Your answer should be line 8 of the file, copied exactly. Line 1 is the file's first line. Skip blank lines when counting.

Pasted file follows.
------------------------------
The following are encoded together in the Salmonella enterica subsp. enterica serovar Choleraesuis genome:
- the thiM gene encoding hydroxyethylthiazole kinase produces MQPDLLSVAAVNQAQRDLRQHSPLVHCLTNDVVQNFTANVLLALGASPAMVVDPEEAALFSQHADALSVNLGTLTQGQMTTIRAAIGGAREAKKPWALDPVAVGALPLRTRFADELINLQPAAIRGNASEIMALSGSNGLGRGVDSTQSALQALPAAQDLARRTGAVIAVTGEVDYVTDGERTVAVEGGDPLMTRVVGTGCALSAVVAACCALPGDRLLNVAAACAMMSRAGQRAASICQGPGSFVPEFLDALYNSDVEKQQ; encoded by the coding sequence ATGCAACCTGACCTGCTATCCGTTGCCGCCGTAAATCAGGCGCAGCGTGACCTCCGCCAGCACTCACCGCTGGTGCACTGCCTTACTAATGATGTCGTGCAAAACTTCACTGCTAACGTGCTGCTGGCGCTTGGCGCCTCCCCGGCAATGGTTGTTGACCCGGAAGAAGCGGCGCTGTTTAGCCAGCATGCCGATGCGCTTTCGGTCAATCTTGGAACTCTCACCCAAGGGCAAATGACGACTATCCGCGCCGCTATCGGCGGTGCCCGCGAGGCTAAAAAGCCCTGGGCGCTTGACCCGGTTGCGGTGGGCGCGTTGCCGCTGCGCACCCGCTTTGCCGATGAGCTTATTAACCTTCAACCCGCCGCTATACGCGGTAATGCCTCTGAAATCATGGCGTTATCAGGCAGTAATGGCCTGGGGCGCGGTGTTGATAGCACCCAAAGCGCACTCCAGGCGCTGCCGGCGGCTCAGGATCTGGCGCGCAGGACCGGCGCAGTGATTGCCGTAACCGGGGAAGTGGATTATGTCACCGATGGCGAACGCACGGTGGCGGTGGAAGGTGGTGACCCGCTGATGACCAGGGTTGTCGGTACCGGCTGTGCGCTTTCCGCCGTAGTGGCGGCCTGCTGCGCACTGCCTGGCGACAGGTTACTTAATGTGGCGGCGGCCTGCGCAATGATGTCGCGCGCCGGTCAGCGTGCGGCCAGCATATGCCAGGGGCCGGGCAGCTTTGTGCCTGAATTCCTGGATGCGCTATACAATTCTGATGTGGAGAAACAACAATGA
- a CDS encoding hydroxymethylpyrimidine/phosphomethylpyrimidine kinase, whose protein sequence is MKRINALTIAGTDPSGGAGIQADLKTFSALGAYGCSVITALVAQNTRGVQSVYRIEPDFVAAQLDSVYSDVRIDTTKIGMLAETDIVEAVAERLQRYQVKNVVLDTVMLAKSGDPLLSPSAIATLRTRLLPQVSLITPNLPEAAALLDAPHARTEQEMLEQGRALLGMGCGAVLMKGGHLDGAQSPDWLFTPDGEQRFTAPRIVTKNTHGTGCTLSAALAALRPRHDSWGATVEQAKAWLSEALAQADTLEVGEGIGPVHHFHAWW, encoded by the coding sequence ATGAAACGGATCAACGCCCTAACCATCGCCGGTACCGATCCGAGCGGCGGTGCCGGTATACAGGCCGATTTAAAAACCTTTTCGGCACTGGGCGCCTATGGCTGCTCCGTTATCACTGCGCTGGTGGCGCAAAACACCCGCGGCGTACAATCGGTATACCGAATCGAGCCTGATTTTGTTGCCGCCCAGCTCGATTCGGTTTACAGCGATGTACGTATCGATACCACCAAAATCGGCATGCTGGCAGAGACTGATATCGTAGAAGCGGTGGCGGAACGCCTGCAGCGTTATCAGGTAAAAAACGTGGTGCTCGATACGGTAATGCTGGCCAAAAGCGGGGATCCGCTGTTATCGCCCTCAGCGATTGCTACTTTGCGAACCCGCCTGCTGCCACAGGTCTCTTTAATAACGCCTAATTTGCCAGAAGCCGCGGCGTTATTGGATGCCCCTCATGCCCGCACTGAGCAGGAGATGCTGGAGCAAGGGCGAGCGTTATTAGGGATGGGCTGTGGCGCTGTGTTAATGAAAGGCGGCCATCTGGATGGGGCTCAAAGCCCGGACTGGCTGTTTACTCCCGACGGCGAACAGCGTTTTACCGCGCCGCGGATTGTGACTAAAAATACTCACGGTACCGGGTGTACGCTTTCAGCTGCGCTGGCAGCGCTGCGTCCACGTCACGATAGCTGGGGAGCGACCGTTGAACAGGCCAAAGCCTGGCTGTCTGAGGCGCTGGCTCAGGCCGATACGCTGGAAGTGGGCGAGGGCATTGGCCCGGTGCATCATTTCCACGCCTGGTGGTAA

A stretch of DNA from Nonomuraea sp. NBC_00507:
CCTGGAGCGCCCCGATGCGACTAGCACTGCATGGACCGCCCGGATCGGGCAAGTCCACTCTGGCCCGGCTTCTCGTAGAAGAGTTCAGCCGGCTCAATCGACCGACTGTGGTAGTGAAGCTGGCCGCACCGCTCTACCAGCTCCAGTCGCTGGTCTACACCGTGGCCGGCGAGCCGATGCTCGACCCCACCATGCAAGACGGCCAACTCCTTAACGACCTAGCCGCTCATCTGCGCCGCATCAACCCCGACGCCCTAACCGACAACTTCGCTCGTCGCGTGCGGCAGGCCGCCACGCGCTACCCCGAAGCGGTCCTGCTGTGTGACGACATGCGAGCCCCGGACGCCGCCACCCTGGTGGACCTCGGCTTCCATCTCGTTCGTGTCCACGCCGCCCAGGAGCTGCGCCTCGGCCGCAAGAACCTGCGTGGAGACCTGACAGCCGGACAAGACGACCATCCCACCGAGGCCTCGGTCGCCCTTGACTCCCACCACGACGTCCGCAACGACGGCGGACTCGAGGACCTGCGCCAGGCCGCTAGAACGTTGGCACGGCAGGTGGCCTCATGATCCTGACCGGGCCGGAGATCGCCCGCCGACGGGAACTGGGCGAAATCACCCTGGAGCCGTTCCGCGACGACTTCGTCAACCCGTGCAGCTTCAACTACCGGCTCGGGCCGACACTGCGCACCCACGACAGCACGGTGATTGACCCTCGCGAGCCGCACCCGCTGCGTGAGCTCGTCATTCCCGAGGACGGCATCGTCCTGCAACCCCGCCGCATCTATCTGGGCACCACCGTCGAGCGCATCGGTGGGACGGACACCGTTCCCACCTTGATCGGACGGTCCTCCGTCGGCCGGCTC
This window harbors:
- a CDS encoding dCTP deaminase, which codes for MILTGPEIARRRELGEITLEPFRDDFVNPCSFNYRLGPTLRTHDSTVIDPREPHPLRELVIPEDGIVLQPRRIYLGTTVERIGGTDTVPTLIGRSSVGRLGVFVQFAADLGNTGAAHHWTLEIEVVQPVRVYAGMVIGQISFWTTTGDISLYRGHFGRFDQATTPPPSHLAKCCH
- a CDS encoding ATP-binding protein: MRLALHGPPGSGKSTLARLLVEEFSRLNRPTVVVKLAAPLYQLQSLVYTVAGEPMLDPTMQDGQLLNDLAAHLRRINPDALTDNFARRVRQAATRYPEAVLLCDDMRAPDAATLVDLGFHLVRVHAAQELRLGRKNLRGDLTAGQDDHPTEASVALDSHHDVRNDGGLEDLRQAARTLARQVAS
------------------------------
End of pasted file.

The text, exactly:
- a CDS encoding ATP-binding protein: MRLALHGPPGSGKSTLARLLVEEFSRLNRPTVVVKLAAPLYQLQSLVYTVAGEPMLDPTMQDGQLLNDLAAHLRRINPDALTDNFARRVRQAATRYPEAVLLCDDMRAPDAATLVDLGFHLVRVHAAQELRLGRKNLRGDLTAGQDDHPTEASVALDSHHDVRNDGGLEDLRQAARTLARQVAS